The search for a new leader for Scottish Labour will open up the debate about the party's "vision for Scotland", its interim chief Anas Sarwar has said.
Scottish Labour's Executive Committee met today and agreed a timetable for electing the new leader.
Mr Sarwar said anyone interested in the post will be invited to declare their candidacy from Monday.
This cannot be a process that only looks internally but crucially gives the party and the party members the opportunity to debate Scottish Labour's vision for Scotland."
The Scottish Labour Party have agreed a timetable for electing its new leader following the resignation of Johann Lamont.
- Leadership candidates can declare their candidacy from October 27
- MPs, MSPs and MEPs nominations will open on October 31
- These nominations close on November 4
- The ballot commences on November 17
- The new leader will be announced on December 13
The Scottish Labour Party are set to have a committee meeting later today to discuss plans for the new leadership after Johann Lamont resigned.
Former Prime Minister Gordon Brown has been backed by some MPs to take over the role.
While East Renfrewshire MP and Better Together campaigner Jim Murphy is also rumoured to be in the frame.
But the bookie's favourite is current deputy Labour leader Anas Sarwar.
Ed Miliband's position as leader of the Labour party has been called into question by outgoing chair of the Scottish Labour Party Johann Lamont.
The criticism is another setback for Mr Miliband with just six months to go until a General Election as ITV News Political Correspondent Libby Weiner reports:
The outgoing chair of the Scottish Labour Party said "it has been an immense privilege to lead" the part during the "momentous time in Scottish politics."
In her resignation letter, Johann Lamont said she believed Labour Party is the "only chance for better Scotland."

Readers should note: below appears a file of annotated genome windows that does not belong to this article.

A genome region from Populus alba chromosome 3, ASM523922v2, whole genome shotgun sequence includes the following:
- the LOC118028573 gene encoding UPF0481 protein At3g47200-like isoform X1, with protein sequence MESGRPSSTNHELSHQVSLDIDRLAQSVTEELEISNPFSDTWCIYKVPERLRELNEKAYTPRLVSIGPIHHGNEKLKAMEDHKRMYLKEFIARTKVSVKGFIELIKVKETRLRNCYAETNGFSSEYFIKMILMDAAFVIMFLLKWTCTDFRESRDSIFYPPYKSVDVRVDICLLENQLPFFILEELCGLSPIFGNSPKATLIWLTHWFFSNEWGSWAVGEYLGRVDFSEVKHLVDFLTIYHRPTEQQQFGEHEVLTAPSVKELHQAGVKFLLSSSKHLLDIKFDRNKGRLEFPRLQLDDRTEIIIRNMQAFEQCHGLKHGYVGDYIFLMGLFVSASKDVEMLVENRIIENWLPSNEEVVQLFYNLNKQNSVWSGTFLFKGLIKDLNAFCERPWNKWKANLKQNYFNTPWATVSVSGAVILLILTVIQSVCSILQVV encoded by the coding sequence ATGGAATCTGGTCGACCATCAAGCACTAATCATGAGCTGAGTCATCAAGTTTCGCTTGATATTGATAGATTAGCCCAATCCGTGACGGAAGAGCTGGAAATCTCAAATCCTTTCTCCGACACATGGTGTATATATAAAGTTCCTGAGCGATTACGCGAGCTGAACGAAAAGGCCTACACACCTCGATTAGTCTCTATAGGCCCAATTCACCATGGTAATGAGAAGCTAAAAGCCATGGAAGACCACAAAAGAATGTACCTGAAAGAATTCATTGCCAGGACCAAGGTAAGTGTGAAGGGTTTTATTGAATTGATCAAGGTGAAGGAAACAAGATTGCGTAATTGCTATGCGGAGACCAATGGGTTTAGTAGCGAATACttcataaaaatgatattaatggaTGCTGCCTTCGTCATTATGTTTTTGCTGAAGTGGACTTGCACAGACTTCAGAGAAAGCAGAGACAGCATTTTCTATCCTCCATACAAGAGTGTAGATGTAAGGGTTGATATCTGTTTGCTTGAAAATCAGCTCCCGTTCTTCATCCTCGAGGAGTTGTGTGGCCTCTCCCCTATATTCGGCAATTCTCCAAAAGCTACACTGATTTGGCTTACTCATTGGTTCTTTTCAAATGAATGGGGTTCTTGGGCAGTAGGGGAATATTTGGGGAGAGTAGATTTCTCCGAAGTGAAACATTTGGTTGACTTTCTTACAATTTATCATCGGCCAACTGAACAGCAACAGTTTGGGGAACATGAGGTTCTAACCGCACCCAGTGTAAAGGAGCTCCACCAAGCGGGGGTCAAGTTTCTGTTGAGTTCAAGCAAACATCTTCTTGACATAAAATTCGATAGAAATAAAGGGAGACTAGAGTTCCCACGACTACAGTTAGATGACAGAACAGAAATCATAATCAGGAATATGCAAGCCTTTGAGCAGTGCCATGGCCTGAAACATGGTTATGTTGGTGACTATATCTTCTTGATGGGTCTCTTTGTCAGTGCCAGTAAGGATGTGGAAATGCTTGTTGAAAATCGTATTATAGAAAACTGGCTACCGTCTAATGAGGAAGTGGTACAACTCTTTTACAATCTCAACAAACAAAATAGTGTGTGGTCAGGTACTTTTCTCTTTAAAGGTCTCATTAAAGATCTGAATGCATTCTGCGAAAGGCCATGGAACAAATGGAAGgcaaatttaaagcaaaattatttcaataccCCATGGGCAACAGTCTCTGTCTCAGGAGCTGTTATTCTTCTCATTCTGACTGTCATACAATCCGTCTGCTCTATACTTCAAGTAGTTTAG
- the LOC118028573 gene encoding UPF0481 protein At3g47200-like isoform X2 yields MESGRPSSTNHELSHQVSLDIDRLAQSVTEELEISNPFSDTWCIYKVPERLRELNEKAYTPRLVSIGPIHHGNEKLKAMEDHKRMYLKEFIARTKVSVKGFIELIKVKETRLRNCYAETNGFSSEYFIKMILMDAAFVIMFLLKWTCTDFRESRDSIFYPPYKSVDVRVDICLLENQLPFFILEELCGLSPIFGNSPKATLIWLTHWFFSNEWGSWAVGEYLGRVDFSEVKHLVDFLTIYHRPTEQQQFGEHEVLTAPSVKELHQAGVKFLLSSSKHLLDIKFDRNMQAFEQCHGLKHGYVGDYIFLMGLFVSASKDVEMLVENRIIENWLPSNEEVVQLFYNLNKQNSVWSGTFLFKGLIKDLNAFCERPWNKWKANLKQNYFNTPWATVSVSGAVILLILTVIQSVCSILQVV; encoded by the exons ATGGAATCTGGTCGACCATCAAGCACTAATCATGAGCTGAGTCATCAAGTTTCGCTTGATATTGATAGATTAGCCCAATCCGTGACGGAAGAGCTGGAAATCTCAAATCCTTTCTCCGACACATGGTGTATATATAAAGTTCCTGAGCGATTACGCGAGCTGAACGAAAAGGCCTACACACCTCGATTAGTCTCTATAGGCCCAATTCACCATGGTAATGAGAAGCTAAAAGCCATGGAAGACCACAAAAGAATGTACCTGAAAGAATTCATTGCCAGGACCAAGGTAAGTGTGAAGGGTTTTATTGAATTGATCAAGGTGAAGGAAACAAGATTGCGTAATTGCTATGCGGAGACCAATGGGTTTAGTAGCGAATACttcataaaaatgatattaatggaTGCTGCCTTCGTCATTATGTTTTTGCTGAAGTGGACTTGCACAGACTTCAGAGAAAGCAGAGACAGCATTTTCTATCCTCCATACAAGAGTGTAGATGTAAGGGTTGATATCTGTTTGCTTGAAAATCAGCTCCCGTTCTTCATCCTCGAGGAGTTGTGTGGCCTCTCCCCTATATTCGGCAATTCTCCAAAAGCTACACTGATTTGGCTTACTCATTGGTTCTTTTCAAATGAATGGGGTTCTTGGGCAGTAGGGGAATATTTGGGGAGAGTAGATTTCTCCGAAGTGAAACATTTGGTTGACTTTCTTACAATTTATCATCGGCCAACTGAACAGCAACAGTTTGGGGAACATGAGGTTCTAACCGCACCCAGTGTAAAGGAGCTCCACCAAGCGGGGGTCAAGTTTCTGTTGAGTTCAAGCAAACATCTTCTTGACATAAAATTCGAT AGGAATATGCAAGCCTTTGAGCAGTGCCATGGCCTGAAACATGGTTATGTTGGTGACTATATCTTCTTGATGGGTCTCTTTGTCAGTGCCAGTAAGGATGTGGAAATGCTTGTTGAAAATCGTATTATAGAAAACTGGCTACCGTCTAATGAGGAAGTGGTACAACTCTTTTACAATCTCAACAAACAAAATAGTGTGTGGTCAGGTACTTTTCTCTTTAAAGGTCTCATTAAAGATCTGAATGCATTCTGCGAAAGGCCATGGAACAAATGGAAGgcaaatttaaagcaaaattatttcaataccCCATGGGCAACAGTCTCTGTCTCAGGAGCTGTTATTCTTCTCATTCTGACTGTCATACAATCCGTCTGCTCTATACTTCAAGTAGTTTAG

Some, including senior members of the party, have questioned my place in this new phase. In order that we can have the real discussion about how we take Scottish Labour forward, I believe it would be best if I took myself out of the equation and stepped down as leader.
"Despite the serious challenges we face, I strongly believe that the Labour Party is not only our best chance of achieving a better, fairer Scotland, it's our only chance," she said.
Labour former first minister Lord McConnell told BBC Radio Scotland's Good Morning Scotland programme he was "very, very angry" and said UK party leader Ed Miliband had questions to answer.
She (JohannLamont) clearly blames today publicly Ed Miliband and those around him and that's a very serious accusation that requires answers, and it requires answers not just from him but from those closest to him.
I have had my concerns for some time about the way in which the Scottish Labour Party was struggling to set out a vision for the 21st century and a positive vision that would take us from opposition back into power. I think the responsibility for that difficulty is shared amongst a number of different people and I'm absolutely certain that Johann Lamont would take some responsibility herself for that.
I think there are serious questions that need to be asked about what has happened in these past two weeks, but also that this issue has to be resolved in advance of the election of the next leader of the Scottish Labour Party.
Outgoing Scottish First Minister Alex Salmond said:
I always found Johann Lamont to be a spirited opponent in the Scottish Parliament, strongly dedicated to her party, and I wish her well for the future.
The fact that Scottish Labour are now going to have their fifth leader since the SNP took office in 2007 indicates that their problems are not about personalities - they are much more deep-seated than that.
It was always very clear that Johann Lamont was never able to be meaningfully in charge of Labour in Scotland, and that is laid bare in dramatic fashion in her resignation comments.
Outgoing Scottish Labour Party leader Johann Lamont has accused the Westminster leadership of treating the party in Scotland as a "branch office".
Announcing her resignation, Ms Lamont told the Daily Record:
Just as the SNP must embrace that devolution is the settled will of the Scottish people, the Labour Party must recognise that the Scottish party has to be autonomous and not just a branch office of a party based in London.
Scotland has chosen to remain in partnership with our neighbours in the UK. But Scotland is distinct and colleagues must recognise that.
There is a danger of Scottish politics being between two sets of dinosaurs ... the Nationalists who can't accept they were rejected by the people, and some colleagues at Westminster who think nothing has changed.
Leader of the Scottish Labour Party Johann Lamont has resigned.
A Labour source said: "She realised it was time for a change in Scotland. She has put the party first. Ed regards her as an honourable woman who has served party well and we hope will serve the party again in the future."